Despite a long line of federal court victories for proponents of same-sex marriage dating back to 2013, when the Supreme Court struck down part of the Defense of Marriage Act, the six cases being discussed in Cincinnati may very well end in negative results for proponents of gay marriage. Two of the judges hearing the cases were nominated by President George W. Bush, and two were nominated by President Bill Clinton, reflecting the current Republican/Democrat split in the courts. Though these judges did rule 5 to 4 in US v. Windsor that the federal government couldn’t refuse to recognize same-sex marriages originating in states where they are legal, they also did not rule on whether or not states can ban gay marriages. And given the opposing ideologies, it’s likely that there will be conflict over whether marriage is a fundamental right for all or whether states should be free to restrict marriage to heterosexual couples.
The ideological split may very well lead to Supreme Court intervention—and in the meantime, it could mean the dissolution of previously legal unions.
The cases being heard by the 6th Circuit Court include two regarding the same-sex marriage bans in Michigan and Kentucky and four regarding recognition of same-sex marriages that took place in different states where the marriages are legal.
Currently nineteen states and the District of Columbia allow same-sex marriage.
A 2013 poll from Out and Equal Workplace Advocates revealed that 67 percent of American adults now believe that nationwide marriage equality is inevitable. Happily, this opinion is one that is shared with many politicians, legal advisors and analysts, and policymakers across the country. With marriage equality momentum gaining in states from coast to coast, it appears that the freedom to marry nationwide is in fact inevitable.
Prominent political figures such as Massachusetts Governor Deval Patrick, New York Governor Andrew Cuomo, former Vice President Al Gore, former First Lady Laura Bush, the Clintons President Barack Obama, and many others have come out in support of marriage equality. President Obama once said, “I favor legalizing same-sex marriages, and would fight efforts to prohibit such marriages,” a statement that many politicians have echoed.
Celebrities, attorneys, judges, and social commenters have also been influential in directing the national dialogue about marriage equality. Kendall Coffey, an adjunct professor at the University of Miami School of Law has been gauging the fight for marriage equality through a legal lens, and notes that the momentum is going to continue. Even Florida, an unlikely state to champion marriage equality amid its southern neighbors has had multiple judges vote in favor of the freedom to marry. Coffey and other legal analysts predict that his kind of momentum will only grow, and that inevitably, same-sex marriages will be legally permitted nationwide.
Adam Buska’s NOH8 Campaign is another place that reveals just how many individuals support same-sex marriage. Those who are photographed for the campaign are essentially pledging their support for the freedom to marry; the photographs feature celebrities, politicians, lawyers, television and news personalities, athletes, and other people from all walks of life.
With so many influential figures and the majority of the American public showing their support for marriage equality, hopefully it won’t be too long before same-sex marriages are recognized nationwide.
The United States Ambassador to the Organization for Security & Cooperation in Europe has married his partner Brian Walsh, Baer began the fourth openly gay person in a state department emissary role when he came into the position back in September. He is the seventh openly gay person appointed by President Obama.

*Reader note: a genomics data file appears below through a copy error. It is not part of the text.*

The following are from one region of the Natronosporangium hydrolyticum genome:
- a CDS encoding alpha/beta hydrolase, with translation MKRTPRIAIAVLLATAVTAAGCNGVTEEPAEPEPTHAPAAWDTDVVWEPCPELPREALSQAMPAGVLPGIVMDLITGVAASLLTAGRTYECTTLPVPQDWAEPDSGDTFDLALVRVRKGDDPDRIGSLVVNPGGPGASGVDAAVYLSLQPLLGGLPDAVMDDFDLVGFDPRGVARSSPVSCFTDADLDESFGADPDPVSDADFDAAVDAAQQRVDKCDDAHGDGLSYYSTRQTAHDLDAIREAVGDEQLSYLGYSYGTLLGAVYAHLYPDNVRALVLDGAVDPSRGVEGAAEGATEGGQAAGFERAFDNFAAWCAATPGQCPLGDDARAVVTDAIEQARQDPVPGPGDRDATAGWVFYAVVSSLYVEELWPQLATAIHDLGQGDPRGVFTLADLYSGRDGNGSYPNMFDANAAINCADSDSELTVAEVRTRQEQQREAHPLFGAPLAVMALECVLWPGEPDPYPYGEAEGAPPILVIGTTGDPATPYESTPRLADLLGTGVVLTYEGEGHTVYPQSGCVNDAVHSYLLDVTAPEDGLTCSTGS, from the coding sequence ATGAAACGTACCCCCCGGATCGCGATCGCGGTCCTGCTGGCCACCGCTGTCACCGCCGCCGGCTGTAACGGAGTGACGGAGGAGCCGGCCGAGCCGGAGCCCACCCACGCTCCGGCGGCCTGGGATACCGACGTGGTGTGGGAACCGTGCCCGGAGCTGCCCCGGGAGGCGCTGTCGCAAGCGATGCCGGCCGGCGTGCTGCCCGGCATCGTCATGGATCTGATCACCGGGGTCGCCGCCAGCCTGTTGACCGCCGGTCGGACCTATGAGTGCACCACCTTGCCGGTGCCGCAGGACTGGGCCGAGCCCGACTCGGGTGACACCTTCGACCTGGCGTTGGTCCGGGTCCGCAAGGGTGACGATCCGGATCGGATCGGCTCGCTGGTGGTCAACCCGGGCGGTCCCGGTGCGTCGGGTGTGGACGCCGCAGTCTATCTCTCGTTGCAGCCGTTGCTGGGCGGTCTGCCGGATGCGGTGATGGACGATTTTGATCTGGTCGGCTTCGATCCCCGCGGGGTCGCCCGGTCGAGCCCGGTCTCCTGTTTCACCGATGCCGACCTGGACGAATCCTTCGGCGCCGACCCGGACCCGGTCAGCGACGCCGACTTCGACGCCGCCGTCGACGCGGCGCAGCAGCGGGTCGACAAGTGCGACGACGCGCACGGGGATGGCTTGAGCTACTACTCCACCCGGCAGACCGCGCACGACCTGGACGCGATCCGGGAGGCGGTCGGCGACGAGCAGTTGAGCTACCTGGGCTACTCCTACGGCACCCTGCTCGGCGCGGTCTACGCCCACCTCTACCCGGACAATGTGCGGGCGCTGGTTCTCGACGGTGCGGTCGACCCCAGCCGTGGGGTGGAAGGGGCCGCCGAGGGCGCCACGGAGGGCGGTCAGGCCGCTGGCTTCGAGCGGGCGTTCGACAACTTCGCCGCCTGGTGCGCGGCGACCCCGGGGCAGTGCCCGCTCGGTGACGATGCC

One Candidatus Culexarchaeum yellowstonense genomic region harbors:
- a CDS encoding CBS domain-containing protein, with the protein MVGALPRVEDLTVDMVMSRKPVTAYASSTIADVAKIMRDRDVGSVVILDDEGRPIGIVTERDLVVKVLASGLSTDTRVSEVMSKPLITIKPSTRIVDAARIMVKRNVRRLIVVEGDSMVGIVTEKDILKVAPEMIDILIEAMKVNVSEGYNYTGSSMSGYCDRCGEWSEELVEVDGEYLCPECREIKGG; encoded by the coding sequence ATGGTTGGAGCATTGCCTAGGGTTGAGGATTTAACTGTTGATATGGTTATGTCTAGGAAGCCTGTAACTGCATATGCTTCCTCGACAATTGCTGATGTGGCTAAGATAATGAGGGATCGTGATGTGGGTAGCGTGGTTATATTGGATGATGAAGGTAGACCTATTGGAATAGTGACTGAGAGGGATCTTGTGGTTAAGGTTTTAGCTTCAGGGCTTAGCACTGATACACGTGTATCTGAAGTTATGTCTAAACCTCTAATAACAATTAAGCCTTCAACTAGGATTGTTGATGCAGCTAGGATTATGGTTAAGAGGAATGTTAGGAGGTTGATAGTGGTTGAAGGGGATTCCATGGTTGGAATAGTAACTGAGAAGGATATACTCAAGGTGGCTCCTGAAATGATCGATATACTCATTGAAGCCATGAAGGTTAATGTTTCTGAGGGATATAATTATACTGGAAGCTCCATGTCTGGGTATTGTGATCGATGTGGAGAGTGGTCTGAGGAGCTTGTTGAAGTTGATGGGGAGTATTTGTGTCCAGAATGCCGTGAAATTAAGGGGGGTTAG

Said Baer in a tweet, “So, I got married this morning. Thank you @BarackObama @HilaryClinton &@JohnKerry for your commitment to equality.”
Baer and his now-husband Brian Walsh married in Vienna, Austria surrounded by friends and family.
Many European countries, such as Austria, do not currently permit gay marriage, however civil partnerships are allowed. The Advocate is reporting that Baer returned to the United States to receive a marriage license, presumably in Massachusetts where he is also a professor at Harvard University.
The Advocate also reported that the marriage took place in the garden of Baer and Walsh’s home in Vienna. If true, he was married in the officla residence of the US Mission, which would be US federal territory, where the US federal government also doesn’t allow for same-sex marriage.
A tow truck operator in Florida was arrested this weekend after illegally towing cars in Orlando. Not only was he illegally towing, but the operator was also specifically targeting LGBT cars during Gay Days in Orlando. Jason Combs, 45, towed over 100 cars between June 5-9th. Combs’ attorney was not responding to email or phone messages this weekend.
During the event, Combs allegedly would send others to watch the area for cars to tow. He is now faced with 29 counts of grand theft of a motor vehicle and other charges. Combs is the owner of ASAP Towing and did not have an up-to-date contract to even tow vehicles or have proper signs to tell motorists that the lot was a tow-away zone.
“With many of these people, their cars were towed within 5, 10 15 minutes [of parking],” Cpl. Rick Schmeltzer said according to the Sentinel. “This was total predator towing. There’s really no other word for it.” The cars were towed from the Westwood Town Center across the street from the Gay Days host hotel, DoubleTree by Hilton.
Now Schmeltzer is also claiming the tow company targeted cars at Gay Days events last year. Those whose cars were towed had to take a cab ride to the towing company and were charged $165 cash to get their cars, including a $40 “gate fee,” which isn’t permitted under Florida law, the complaint says. The law was also broken because Combs towed the cars more than 10 miles away from their locations, which is against Florida law.